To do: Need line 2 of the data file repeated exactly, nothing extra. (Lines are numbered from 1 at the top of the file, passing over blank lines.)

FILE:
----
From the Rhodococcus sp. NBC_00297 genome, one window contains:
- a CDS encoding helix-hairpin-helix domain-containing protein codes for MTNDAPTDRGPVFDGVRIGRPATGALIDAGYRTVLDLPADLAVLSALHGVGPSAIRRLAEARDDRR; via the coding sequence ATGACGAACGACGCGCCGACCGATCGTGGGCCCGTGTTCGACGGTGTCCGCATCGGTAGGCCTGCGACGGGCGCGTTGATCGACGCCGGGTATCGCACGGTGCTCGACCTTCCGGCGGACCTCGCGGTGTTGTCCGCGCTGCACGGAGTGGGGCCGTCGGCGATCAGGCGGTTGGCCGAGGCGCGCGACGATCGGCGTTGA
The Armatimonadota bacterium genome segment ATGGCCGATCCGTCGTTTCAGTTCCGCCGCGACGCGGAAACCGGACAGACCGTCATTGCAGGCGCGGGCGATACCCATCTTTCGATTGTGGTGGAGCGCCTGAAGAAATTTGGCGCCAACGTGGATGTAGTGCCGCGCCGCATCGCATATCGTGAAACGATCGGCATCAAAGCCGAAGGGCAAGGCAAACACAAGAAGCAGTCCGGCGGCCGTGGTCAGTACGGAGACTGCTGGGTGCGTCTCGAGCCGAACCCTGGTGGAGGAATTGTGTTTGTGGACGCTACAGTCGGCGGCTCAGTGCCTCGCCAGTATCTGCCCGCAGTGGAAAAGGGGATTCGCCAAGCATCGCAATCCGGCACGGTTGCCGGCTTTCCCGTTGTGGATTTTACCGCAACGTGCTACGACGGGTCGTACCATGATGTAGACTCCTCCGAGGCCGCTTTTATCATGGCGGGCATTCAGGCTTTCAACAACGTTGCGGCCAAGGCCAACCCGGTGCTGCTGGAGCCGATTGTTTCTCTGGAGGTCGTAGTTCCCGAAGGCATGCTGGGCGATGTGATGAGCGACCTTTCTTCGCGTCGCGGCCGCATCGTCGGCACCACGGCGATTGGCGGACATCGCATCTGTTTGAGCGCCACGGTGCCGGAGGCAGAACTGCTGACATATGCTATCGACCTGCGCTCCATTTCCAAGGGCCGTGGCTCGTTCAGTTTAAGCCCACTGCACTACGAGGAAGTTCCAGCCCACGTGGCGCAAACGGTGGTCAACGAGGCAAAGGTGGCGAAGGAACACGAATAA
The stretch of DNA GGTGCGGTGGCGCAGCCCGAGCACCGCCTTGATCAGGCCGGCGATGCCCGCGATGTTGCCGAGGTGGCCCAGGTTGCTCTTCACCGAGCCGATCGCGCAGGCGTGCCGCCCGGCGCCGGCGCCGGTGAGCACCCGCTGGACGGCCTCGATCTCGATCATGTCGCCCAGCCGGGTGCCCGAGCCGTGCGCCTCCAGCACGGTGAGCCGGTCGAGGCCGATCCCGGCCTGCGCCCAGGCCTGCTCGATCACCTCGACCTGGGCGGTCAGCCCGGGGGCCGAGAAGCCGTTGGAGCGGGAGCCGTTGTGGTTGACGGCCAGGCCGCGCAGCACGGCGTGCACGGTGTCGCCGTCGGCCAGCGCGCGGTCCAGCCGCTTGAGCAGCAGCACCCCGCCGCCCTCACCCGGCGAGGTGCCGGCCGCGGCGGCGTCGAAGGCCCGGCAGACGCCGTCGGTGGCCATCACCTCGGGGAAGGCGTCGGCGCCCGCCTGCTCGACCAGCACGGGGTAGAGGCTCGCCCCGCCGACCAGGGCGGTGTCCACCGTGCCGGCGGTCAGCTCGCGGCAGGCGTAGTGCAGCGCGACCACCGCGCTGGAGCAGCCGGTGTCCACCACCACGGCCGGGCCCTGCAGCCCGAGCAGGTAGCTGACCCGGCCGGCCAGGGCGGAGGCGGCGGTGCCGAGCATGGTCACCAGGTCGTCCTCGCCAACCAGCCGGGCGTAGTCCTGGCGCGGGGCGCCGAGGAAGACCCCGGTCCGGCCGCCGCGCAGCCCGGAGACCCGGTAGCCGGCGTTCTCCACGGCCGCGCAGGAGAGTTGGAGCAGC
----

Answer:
- a CDS encoding helix-hairpin-helix domain-containing protein codes for MTNDAPTDRGPVFDGVRIGRPATGALIDAGYRTVLDLPADLAVLSALHGVGPSAIRRLAEARDDRR; via the coding sequence ATGACGAACGACGCGCCGACCGATCGTGGGCCCGTGTTCGACGGTGTCCGCATCGGTAGGCCTGCGACGGGCGCGTTGATCGACGCCGGGTATCGCACGGTGCTCGACCTTCCGGCGGACCTCGCGGTGTTGTCCGCGCTGCACGGAGTGGGGCCGTCGGCGATCAGGCGGTTGGCCGAGGCGCGCGACGATCGGCGTTGA